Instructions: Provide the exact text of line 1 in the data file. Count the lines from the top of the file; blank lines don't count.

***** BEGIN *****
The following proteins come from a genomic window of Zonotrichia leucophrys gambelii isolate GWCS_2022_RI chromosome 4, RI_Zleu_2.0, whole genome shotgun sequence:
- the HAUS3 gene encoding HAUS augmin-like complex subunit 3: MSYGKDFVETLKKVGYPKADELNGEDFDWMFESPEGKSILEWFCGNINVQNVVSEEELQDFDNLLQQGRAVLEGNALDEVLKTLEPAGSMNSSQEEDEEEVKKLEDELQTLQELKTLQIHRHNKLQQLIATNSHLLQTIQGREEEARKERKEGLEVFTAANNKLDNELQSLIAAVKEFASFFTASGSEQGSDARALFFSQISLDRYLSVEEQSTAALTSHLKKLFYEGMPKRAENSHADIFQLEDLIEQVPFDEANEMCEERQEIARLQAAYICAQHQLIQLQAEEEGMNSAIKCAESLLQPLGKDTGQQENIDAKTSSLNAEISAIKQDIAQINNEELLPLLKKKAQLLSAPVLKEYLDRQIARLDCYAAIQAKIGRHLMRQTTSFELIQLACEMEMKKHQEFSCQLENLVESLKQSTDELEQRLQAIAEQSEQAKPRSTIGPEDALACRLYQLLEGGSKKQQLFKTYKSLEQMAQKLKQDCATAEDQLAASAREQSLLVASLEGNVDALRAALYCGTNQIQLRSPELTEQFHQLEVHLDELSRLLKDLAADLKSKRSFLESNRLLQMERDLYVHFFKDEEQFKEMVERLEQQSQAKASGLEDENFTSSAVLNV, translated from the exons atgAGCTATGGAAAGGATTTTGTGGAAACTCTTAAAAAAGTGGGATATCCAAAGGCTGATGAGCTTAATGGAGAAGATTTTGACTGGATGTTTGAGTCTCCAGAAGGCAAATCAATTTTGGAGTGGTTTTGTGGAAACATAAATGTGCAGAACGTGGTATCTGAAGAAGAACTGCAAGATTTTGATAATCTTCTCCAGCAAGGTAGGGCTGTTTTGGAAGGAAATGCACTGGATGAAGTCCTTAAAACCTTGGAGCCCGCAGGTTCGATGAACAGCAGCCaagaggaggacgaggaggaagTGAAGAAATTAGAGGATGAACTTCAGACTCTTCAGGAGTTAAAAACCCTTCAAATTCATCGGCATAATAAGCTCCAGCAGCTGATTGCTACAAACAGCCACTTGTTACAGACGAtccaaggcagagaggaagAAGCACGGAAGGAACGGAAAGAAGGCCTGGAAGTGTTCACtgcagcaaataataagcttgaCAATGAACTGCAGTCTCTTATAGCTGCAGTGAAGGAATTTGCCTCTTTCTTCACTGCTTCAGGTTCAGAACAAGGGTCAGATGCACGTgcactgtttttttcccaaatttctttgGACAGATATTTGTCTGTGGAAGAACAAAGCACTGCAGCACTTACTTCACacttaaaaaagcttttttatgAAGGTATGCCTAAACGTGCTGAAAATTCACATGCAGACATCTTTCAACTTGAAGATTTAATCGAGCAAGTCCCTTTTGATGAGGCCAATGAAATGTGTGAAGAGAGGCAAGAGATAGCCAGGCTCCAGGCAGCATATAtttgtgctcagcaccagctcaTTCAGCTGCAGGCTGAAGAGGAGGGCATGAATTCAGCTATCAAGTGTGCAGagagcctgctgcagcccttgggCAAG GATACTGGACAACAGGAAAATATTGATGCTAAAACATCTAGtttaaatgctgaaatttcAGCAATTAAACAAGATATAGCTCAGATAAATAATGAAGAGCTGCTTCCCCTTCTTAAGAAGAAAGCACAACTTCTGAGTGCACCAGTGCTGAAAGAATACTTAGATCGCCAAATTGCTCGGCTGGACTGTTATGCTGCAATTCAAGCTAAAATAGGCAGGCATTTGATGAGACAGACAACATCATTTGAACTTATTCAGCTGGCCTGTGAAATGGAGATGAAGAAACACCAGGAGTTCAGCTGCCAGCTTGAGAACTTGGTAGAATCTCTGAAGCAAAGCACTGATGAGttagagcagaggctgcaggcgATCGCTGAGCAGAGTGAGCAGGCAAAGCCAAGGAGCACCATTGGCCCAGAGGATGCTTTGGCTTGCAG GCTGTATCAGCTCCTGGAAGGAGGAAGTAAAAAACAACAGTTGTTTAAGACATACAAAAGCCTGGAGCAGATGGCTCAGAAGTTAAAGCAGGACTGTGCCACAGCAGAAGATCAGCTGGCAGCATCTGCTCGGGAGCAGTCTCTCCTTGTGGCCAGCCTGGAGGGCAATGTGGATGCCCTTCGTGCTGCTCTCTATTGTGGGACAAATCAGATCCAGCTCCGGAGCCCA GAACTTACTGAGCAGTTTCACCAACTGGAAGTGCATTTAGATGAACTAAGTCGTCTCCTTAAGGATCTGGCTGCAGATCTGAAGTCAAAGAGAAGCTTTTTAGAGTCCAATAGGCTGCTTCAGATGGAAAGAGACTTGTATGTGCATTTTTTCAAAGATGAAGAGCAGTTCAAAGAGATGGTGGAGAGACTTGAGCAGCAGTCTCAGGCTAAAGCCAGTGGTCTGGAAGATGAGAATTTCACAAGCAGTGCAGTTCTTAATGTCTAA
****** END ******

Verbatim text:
The following proteins come from a genomic window of Zonotrichia leucophrys gambelii isolate GWCS_2022_RI chromosome 4, RI_Zleu_2.0, whole genome shotgun sequence: